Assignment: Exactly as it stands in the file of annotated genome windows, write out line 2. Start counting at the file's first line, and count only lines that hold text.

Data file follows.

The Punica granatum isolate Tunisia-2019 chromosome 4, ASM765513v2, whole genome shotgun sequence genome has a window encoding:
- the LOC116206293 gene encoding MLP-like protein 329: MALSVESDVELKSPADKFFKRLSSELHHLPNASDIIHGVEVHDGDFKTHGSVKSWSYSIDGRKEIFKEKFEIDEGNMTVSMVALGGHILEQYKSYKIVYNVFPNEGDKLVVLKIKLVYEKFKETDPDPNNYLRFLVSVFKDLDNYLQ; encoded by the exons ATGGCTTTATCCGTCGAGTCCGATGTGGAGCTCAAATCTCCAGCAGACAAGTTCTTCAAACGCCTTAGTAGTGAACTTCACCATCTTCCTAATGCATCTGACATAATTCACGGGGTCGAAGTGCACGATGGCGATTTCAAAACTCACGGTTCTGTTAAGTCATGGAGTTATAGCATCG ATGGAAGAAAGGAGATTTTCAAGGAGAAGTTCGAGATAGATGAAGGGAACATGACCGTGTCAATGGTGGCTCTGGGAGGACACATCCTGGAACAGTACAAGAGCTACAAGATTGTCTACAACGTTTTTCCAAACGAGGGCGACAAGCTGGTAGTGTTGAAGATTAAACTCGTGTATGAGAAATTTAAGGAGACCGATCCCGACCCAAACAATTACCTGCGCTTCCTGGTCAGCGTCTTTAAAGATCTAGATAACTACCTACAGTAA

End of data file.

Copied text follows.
- the LOC116206293 gene encoding MLP-like protein 329: MALSVESDVELKSPADKFFKRLSSELHHLPNASDIIHGVEVHDGDFKTHGSVKSWSYSIDGRKEIFKEKFEIDEGNMTVSMVALGGHILEQYKSYKIVYNVFPNEGDKLVVLKIKLVYEKFKETDPDPNNYLRFLVSVFKDLDNYLQ; encoded by the exons ATGGCTTTATCCGTCGAGTCCGATGTGGAGCTCAAATCTCCAGCAGACAAGTTCTTCAAACGCCTTAGTAGTGAACTTCACCATCTTCCTAATGCATCTGACATAATTCACGGGGTCGAAGTGCACGATGGCGATTTCAAAACTCACGGTTCTGTTAAGTCATGGAGTTATAGCATCG ATGGAAGAAAGGAGATTTTCAAGGAGAAGTTCGAGATAGATGAAGGGAACATGACCGTGTCAATGGTGGCTCTGGGAGGACACATCCTGGAACAGTACAAGAGCTACAAGATTGTCTACAACGTTTTTCCAAACGAGGGCGACAAGCTGGTAGTGTTGAAGATTAAACTCGTGTATGAGAAATTTAAGGAGACCGATCCCGACCCAAACAATTACCTGCGCTTCCTGGTCAGCGTCTTTAAAGATCTAGATAACTACCTACAGTAA